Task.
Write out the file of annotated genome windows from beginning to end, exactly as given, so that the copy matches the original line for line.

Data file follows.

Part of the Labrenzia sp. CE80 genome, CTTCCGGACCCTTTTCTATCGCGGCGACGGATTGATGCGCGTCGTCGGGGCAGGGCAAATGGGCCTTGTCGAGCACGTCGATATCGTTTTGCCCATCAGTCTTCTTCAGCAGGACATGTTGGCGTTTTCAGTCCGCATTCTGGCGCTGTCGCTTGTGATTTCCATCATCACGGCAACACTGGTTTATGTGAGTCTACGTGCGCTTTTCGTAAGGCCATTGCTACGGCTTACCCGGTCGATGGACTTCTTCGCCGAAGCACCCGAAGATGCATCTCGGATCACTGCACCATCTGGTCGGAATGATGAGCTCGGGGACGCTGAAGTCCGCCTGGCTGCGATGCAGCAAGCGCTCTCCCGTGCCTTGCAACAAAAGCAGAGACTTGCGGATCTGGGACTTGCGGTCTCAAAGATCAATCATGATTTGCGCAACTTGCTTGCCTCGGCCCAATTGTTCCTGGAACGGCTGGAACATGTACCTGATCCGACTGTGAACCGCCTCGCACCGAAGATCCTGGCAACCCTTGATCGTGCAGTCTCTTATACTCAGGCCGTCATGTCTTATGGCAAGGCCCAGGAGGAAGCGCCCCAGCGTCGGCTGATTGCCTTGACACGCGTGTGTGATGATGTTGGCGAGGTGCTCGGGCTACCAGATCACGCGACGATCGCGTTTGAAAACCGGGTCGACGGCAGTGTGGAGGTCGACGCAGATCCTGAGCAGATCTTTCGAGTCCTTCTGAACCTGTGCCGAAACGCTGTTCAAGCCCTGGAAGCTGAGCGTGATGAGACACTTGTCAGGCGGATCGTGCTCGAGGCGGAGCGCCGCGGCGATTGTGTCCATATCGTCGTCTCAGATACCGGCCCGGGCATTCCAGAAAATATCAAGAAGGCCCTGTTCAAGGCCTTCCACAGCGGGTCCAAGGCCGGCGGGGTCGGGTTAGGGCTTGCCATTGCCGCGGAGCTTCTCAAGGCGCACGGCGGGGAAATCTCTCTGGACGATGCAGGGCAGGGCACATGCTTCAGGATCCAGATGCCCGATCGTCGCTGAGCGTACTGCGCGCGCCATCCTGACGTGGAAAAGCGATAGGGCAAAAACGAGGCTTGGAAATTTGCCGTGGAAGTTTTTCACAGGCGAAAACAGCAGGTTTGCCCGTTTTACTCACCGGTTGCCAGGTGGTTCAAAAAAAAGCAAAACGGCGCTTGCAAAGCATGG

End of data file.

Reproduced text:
Part of the Labrenzia sp. CE80 genome, CTTCCGGACCCTTTTCTATCGCGGCGACGGATTGATGCGCGTCGTCGGGGCAGGGCAAATGGGCCTTGTCGAGCACGTCGATATCGTTTTGCCCATCAGTCTTCTTCAGCAGGACATGTTGGCGTTTTCAGTCCGCATTCTGGCGCTGTCGCTTGTGATTTCCATCATCACGGCAACACTGGTTTATGTGAGTCTACGTGCGCTTTTCGTAAGGCCATTGCTACGGCTTACCCGGTCGATGGACTTCTTCGCCGAAGCACCCGAAGATGCATCTCGGATCACTGCACCATCTGGTCGGAATGATGAGCTCGGGGACGCTGAAGTCCGCCTGGCTGCGATGCAGCAAGCGCTCTCCCGTGCCTTGCAACAAAAGCAGAGACTTGCGGATCTGGGACTTGCGGTCTCAAAGATCAATCATGATTTGCGCAACTTGCTTGCCTCGGCCCAATTGTTCCTGGAACGGCTGGAACATGTACCTGATCCGACTGTGAACCGCCTCGCACCGAAGATCCTGGCAACCCTTGATCGTGCAGTCTCTTATACTCAGGCCGTCATGTCTTATGGCAAGGCCCAGGAGGAAGCGCCCCAGCGTCGGCTGATTGCCTTGACACGCGTGTGTGATGATGTTGGCGAGGTGCTCGGGCTACCAGATCACGCGACGATCGCGTTTGAAAACCGGGTCGACGGCAGTGTGGAGGTCGACGCAGATCCTGAGCAGATCTTTCGAGTCCTTCTGAACCTGTGCCGAAACGCTGTTCAAGCCCTGGAAGCTGAGCGTGATGAGACACTTGTCAGGCGGATCGTGCTCGAGGCGGAGCGCCGCGGCGATTGTGTCCATATCGTCGTCTCAGATACCGGCCCGGGCATTCCAGAAAATATCAAGAAGGCCCTGTTCAAGGCCTTCCACAGCGGGTCCAAGGCCGGCGGGGTCGGGTTAGGGCTTGCCATTGCCGCGGAGCTTCTCAAGGCGCACGGCGGGGAAATCTCTCTGGACGATGCAGGGCAGGGCACATGCTTCAGGATCCAGATGCCCGATCGTCGCTGAGCGTACTGCGCGCGCCATCCTGACGTGGAAAAGCGATAGGGCAAAAACGAGGCTTGGAAATTTGCCGTGGAAGTTTTTCACAGGCGAAAACAGCAGGTTTGCCCGTTTTACTCACCGGTTGCCAGGTGGTTCAAAAAAAAGCAAAACGGCGCTTGCAAAGCATGG